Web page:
"Pleasure eating triggers body’s reward system and may stimulate overeating." This finding is in a new study that, caught my eye and my imagination this morning after pleasurable tea party in my garden.
We need to appreciate this phenomena if we want to eat well and avoid obesity. Otherwise we'll get used to those rewards, seek them out and, most likely, misinterpret feelings that cue us to eat.
According to the study, if you eat something, like a scone or an ice-cream cone because the taste is appealing while your body does not need calories for fuel, your body emits chemical reward signals.
That means that you teach your body to reward you for unnecessary eating and eventually, for overeating. For you who follow my writings, you know I talk about kindness, self care, tenderness toward self as vital aspects of eating disorder recovery. The Palmiero Monteleone, MD, of the University of Naples SUN in Italy study shows us that giving ourselves genuine self care and pleasure is practical. We need to ignite reward systems within us in response to healthy pleasurable activities based on kindness, love and caring.
This morning I had a wonderful surprise. Two little girls who were my best friends 13 years ago and moved away, were in town today and wanted to see me. What a treat to see them as young women. We had tea and scones in my garden this morning, played catch up, shared memories and spent a lot of time beaming at one another.
When they left I had a tray in the kitchen holding a partially filled tea pot, empty cups, empty plates and one untouched cranberry orange scone. These scones are delectable.
I looked the appealing scone knowing that it would still be a taste delight. I thought about eating it. Here are my considerations:
- Eat for pleasure? No. If I ate for the pleasure of the scone the sensations would affect my feelings. I would lose some of the glow of happiness that came from being with these precious girls.
- Eat rather than waste? Nonsense. My body is not a trash bin. The scone either goes in the trash or in me. I don't save money, food or the planet by eating what I don't need.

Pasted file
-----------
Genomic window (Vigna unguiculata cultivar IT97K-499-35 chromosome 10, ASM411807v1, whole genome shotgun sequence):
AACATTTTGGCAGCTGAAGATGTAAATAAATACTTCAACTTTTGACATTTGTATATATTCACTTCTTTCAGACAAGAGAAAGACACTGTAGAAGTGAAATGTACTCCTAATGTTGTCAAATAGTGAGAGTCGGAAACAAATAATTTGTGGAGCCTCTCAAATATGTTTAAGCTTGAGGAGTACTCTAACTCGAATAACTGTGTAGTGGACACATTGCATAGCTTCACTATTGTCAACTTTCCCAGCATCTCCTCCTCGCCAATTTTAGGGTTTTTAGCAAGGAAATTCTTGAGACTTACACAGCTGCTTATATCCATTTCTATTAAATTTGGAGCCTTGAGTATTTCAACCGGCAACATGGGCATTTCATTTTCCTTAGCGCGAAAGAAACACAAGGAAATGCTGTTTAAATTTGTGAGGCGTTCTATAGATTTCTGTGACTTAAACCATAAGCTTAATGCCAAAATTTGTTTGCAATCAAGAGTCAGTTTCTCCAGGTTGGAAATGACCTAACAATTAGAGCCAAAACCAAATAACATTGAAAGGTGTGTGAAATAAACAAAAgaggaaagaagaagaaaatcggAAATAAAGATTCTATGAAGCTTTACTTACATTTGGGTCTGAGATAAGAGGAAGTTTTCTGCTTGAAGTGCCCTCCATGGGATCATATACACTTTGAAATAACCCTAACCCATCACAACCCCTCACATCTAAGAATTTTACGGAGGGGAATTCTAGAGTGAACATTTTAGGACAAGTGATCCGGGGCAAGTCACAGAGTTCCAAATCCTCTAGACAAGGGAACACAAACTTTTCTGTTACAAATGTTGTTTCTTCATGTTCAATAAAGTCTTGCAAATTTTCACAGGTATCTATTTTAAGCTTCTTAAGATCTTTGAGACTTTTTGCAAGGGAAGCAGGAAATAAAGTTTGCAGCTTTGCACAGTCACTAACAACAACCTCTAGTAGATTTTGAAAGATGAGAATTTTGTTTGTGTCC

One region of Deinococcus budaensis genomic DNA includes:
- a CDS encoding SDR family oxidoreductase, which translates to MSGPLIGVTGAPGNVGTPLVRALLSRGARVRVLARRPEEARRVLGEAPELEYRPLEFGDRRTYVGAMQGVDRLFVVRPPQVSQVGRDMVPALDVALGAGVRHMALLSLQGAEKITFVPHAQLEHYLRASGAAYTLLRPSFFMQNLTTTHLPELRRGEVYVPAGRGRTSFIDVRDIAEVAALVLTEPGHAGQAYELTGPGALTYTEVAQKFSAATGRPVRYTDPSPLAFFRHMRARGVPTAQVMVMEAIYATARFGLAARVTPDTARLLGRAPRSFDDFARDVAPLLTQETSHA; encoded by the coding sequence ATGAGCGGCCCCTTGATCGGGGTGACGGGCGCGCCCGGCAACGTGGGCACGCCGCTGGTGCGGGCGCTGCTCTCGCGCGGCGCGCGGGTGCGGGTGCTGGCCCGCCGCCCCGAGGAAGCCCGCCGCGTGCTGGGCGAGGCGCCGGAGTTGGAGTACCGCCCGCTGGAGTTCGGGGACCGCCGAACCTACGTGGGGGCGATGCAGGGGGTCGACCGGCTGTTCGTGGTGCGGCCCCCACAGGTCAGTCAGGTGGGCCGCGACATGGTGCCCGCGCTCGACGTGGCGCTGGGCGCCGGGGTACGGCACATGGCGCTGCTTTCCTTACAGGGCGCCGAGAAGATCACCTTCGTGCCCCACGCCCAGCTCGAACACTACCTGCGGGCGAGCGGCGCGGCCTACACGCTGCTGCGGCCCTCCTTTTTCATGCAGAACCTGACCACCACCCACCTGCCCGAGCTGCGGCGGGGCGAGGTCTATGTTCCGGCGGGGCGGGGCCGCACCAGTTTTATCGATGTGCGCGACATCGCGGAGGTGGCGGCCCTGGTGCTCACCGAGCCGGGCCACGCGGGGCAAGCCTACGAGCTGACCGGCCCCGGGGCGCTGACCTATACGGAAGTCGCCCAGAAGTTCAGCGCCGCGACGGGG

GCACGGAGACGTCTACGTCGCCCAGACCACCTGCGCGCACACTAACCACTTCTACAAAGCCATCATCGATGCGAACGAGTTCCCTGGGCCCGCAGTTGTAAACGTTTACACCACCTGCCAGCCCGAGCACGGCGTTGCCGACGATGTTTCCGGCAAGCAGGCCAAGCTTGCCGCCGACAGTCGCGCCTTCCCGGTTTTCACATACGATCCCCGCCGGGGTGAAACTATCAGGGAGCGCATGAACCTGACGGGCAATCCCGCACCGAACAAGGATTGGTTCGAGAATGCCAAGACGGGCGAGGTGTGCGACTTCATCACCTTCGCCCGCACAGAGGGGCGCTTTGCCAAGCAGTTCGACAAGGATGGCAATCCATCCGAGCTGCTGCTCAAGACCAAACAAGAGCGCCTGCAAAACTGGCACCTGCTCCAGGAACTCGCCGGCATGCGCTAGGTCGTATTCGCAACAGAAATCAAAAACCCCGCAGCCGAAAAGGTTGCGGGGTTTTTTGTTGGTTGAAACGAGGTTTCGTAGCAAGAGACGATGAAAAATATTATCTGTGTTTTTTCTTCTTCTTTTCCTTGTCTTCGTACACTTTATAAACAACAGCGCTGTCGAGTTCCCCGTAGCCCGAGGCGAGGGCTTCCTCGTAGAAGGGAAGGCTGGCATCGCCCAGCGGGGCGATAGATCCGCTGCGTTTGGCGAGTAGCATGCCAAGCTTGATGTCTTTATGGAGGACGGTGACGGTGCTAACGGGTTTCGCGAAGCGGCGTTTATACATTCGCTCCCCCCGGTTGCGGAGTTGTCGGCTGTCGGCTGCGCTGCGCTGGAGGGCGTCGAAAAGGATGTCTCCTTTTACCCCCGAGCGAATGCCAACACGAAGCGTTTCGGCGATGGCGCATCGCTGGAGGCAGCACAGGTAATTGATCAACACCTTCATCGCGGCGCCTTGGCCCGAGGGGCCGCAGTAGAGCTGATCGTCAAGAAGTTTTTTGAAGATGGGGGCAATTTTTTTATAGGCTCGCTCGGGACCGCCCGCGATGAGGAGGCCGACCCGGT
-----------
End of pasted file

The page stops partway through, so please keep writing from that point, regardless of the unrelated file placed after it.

- Eat because I'm hungry? No. I'm not hungry. I will be soon, but that will be for energy needs. I'll wait and have a nourishing lunch to fuel me for the afternoon. A scone won't do that. I don't need this scone.
I discarded the scone along with the crumbs and napkins as I cleaned up after our garden tea. I felt a pleasant feeling of pleasure washing the cups as I continued to think and feel about the girls.
The call to eat that scone for pleasure vanished. It was almost, now that I've read about the study, as if an inner reward system was ready to rise up within me when I ate that scone. But when that reward flooded up all else would drown. I would not have smiled and played with the images of those faces I love while I washed up the cups.
So..... we have to evaluate our situation in the moment, and we have to know when we need fuel. Recognizing hunger is part of the challenge. Recognizing our need for fuel is another. Now we know we deal with the challenge of recognizing how eating for temporary pleasure is followed by a chemical reward and that reward may block out pleasure and joy we want to linger with.
- When do you eat for pleasure?
- When does pleasurable eating not related to hunger take you away from valuable experiences?
- When do you believe the desire for that chemical reward has anything to do with physical hunger?